Arsenio Hall is getting ready for the launch of his own late night show in syndication Sept. 9, but that didn't stop him from taking time to talk to press about how his friend Jay Leno is being dealt with by NBC. Following the panel for the 2013 version of the "Arsenio Hall Show" at the current Television Critics Association summer press tour, Hall chatted with a handful of reporters about Jay.
"I won't say he's being screwed, because that might make people think I don't believe in Jimmy (Fallon), and Jimmy Fallon is a good friend of mine. What I wish," said Hall, "is that NBC could anoint one guy without @#!!ing the other, because Jay is No. 1. He clearly has a lot of juice in him. It's funny — a guy is getting fired at No. 1. That's bizarre. But I understand they don't want to lose Fallon — he's amazing."
Earlier, Arsenio had referred to Muhammad Ali and Joe Frasier to explain his relationship with Leno. He said the fighters "didn't get along back during the heat of battle," but years later, they spent time together and had interesting conversations. Nowadays, he and Leno will go down to the Comedy and Magic Club in Huntington Beach, Calif., hang out and talk comedy and late night.
Can he imagine Leno just walking away from late night?
"I don't know if he can walk away from late night TV or not. Jay is a comic — he'll never walk away from funny. Whether it's next to Larry King on the Internet or he goes to Fox, Jay is not going to stop making people laugh. This is a guy who goes to a club when he doesn't have to."
That's the same kind of passion he finds in Fallon, he said. And, "You know I'm not coming back for the money, I'm coming back because I love it."
Arsenio put his career on low for years while focusing on fatherhood, something he's proud of. "I love fatherhood more than anything," he declared.
"I was a latchkey kid. My mother has never seen me play little league baseball, and it's not that she didn't want to. She would go from one job to the next. I didn't have the life my son had," he said. "My brother was in jail all my life. I saw my brother twice. My brother was more comfortable in jail than out of jail. When he got out, he would do something on purpose to get back into jail because he was more comfortable there. I'm one of those people that believe one of the most important things in this country is fatherhood. I wanted to be there. I wanted to do it."
As for what kind of a dad he is, Arsenio described himself as "kind of an old school dad. I was raised by a Baptist preacher from Georgia. It's like, my son looks at me and says, 'Dad, when do I get two earrings? And I go, 'OK, let's go in and watch Joel Osteen.'" He laughed.
Now that his son is 14, and having gotten back into the forefront of viewers' minds via his victorious journey on "The Celebrity Apprentice," Arsenio said he can't wait to jump back into nightly TV. He also can't wait to use all the social media tools now at his disposal.
He contends that he's not out to lure viewers away from Jimmy Fallen, Jimmy Kimmel, Chelsea Handler, et. al. "There are so many people in America who don't have a late night host. I just want to be that guy," he said. "People who love Kimmel often check it out the next day. It's a different world, and I think I can get in the mix without anyone getting hurt."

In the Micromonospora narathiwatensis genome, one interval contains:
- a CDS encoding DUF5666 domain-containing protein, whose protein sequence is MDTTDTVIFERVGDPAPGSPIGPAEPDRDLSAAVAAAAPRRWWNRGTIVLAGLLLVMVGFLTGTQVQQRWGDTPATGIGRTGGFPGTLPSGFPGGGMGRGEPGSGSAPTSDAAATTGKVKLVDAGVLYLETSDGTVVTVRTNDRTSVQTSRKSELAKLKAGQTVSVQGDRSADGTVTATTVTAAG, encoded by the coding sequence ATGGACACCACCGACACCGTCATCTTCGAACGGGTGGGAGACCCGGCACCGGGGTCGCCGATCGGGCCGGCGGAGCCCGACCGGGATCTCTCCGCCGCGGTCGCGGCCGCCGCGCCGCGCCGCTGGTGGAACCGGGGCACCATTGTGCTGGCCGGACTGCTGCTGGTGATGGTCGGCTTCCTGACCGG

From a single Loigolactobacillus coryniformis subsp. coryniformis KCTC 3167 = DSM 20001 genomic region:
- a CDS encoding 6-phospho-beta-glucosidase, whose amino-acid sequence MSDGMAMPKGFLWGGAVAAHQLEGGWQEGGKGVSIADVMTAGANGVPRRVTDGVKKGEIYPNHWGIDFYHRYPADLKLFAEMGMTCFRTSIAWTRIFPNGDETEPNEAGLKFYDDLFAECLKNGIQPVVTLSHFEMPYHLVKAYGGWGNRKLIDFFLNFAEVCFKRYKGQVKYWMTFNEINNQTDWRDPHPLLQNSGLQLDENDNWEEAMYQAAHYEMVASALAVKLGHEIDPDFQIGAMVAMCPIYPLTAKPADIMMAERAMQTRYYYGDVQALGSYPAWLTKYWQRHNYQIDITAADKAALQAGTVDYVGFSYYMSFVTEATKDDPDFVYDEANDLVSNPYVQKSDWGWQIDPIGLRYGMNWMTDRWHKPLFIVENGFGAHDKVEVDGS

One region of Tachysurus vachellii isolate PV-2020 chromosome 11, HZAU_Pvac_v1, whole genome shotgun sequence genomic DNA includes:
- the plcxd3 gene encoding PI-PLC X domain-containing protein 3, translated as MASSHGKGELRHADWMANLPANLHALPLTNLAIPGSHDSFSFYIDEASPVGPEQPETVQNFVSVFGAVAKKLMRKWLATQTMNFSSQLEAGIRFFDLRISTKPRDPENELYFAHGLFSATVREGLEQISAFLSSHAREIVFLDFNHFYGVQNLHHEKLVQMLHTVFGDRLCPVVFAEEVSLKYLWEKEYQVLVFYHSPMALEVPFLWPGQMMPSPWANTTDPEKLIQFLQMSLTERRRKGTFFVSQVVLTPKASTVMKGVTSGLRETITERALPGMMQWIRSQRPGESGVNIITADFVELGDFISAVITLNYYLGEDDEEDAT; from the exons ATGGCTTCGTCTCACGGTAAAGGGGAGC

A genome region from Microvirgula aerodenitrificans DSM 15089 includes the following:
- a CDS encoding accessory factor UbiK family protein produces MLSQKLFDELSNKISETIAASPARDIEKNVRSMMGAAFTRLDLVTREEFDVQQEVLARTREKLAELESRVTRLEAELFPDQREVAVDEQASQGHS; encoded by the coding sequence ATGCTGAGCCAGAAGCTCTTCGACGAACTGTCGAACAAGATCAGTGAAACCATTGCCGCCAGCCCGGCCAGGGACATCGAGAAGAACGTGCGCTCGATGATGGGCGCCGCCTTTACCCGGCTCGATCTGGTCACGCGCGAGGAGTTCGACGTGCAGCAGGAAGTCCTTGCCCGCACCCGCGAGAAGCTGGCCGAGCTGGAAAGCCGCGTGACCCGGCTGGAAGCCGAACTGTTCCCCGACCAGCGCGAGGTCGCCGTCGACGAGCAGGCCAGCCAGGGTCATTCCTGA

But if Leno did move to Fox, it certainly wouldn't be helpful to Arsenio, who has a lot of Fox stations in his syndication lineup.
Hall is just one of the former TV giants who are making newsworthy returns to the tube this fall — a group that includes Robin Williams on CBS's "The Crazy Ones," and Michael J. Fox's return to series TV with his self-titled sitcom on NBC. Former "Alice" star Linda Lavin is back as well, playing Sean Hayes' mom on "Sean Saves the World."
THRILLS AND AGONY: Also at press tour, NBC's panel for the Sochi Winter Olympics next year in Russia found themselves being pressed for answers as to how that country's new anti-gay laws would be impacting the games and their coverage. NBC executives averred again and again, saying they don't know yet.
After the panel, Al Michaels pointed out that there often seems to be fear and controversy leading into the Olympics.
"Going all the way back to 1984 here in Los Angeles, they were worried about terrorists. That was here almost 30 years ago. The smog was going to be insane — people couldn't breathe. The traffic was not going to allow anybody to get around. It was going to be too hot, and terrorists were going to come in and destroy the Olympics. Did any of that happen? Absolutely not. I spent a good part of my life living in Los Angeles — the city never looked better."
The "Sunday Night Football" anchor and veteran sports broadcaster noted, "You can't separate sports from politics. It's like people saying 'I'm only going to pay attention to one aspect of the story.' The world is a little more complicated than that. We know that. I think it's striking a balance. What we have to do in covering the Olympics is be fair. ... You have a vast and diverse audience of millions of viewers. You can't satisfy everybody. You just have to do the best job you can, journalistically, to present the facts."
UNFORGIVEN: You may recall the hostility between NBC and former "America's Got Talent" judge Sharon Osbourne over Jack Osbourne's being cut from the network's "Stars Earn Stripes" show after his MS diagnosis (which the network then disputed). Well, that show has come and gone and it's nearly a year later, but obviously the bitterness remains. We caught up with Sharon at The CBS/CW/Showtime star party the other night, and asked her whether she ever watches "AGT" now. "I never watch NBC," she answered coolly. But she was congenial otherwise, apparently enjoying hanging out with her "The Talk" comrades including Sara Gilbert.